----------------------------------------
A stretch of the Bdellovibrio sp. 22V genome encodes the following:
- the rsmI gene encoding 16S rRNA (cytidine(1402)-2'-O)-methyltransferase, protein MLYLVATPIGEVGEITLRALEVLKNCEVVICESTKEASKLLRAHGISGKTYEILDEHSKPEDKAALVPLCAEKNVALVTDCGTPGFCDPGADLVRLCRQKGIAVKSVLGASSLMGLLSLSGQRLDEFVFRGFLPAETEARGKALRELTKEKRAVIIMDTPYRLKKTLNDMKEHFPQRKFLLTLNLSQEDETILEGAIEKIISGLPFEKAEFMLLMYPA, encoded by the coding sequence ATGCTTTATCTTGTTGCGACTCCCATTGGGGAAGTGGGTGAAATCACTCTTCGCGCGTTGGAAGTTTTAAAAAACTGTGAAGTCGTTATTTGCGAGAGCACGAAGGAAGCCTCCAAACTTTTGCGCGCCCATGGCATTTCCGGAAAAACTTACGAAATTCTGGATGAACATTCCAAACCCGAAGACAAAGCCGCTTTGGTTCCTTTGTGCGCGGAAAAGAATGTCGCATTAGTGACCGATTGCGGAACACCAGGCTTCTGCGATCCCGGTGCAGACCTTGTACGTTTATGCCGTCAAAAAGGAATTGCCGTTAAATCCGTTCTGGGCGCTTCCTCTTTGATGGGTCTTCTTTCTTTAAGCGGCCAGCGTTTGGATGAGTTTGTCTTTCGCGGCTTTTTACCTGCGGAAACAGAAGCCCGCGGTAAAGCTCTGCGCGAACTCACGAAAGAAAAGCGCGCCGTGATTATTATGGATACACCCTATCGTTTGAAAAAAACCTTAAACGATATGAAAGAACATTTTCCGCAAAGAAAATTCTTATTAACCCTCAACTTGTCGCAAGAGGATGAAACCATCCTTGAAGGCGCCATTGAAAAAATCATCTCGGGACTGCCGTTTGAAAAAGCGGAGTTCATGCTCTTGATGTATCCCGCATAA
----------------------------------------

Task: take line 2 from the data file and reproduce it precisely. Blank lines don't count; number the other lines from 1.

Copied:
- the rsmI gene encoding 16S rRNA (cytidine(1402)-2'-O)-methyltransferase, protein MLYLVATPIGEVGEITLRALEVLKNCEVVICESTKEASKLLRAHGISGKTYEILDEHSKPEDKAALVPLCAEKNVALVTDCGTPGFCDPGADLVRLCRQKGIAVKSVLGASSLMGLLSLSGQRLDEFVFRGFLPAETEARGKALRELTKEKRAVIIMDTPYRLKKTLNDMKEHFPQRKFLLTLNLSQEDETILEGAIEKIISGLPFEKAEFMLLMYPA, encoded by the coding sequence ATGCTTTATCTTGTTGCGACTCCCATTGGGGAAGTGGGTGAAATCACTCTTCGCGCGTTGGAAGTTTTAAAAAACTGTGAAGTCGTTATTTGCGAGAGCACGAAGGAAGCCTCCAAACTTTTGCGCGCCCATGGCATTTCCGGAAAAACTTACGAAATTCTGGATGAACATTCCAAACCCGAAGACAAAGCCGCTTTGGTTCCTTTGTGCGCGGAAAAGAATGTCGCATTAGTGACCGATTGCGGAACACCAGGCTTCTGCGATCCCGGTGCAGACCTTGTACGTTTATGCCGTCAAAAAGGAATTGCCGTTAAATCCGTTCTGGGCGCTTCCTCTTTGATGGGTCTTCTTTCTTTAAGCGGCCAGCGTTTGGATGAGTTTGTCTTTCGCGGCTTTTTACCTGCGGAAACAGAAGCCCGCGGTAAAGCTCTGCGCGAACTCACGAAAGAAAAGCGCGCCGTGATTATTATGGATACACCCTATCGTTTGAAAAAAACCTTAAACGATATGAAAGAACATTTTCCGCAAAGAAAATTCTTATTAACCCTCAACTTGTCGCAAGAGGATGAAACCATCCTTGAAGGCGCCATTGAAAAAATCATCTCGGGACTGCCGTTTGAAAAAGCGGAGTTCATGCTCTTGATGTATCCCGCATAA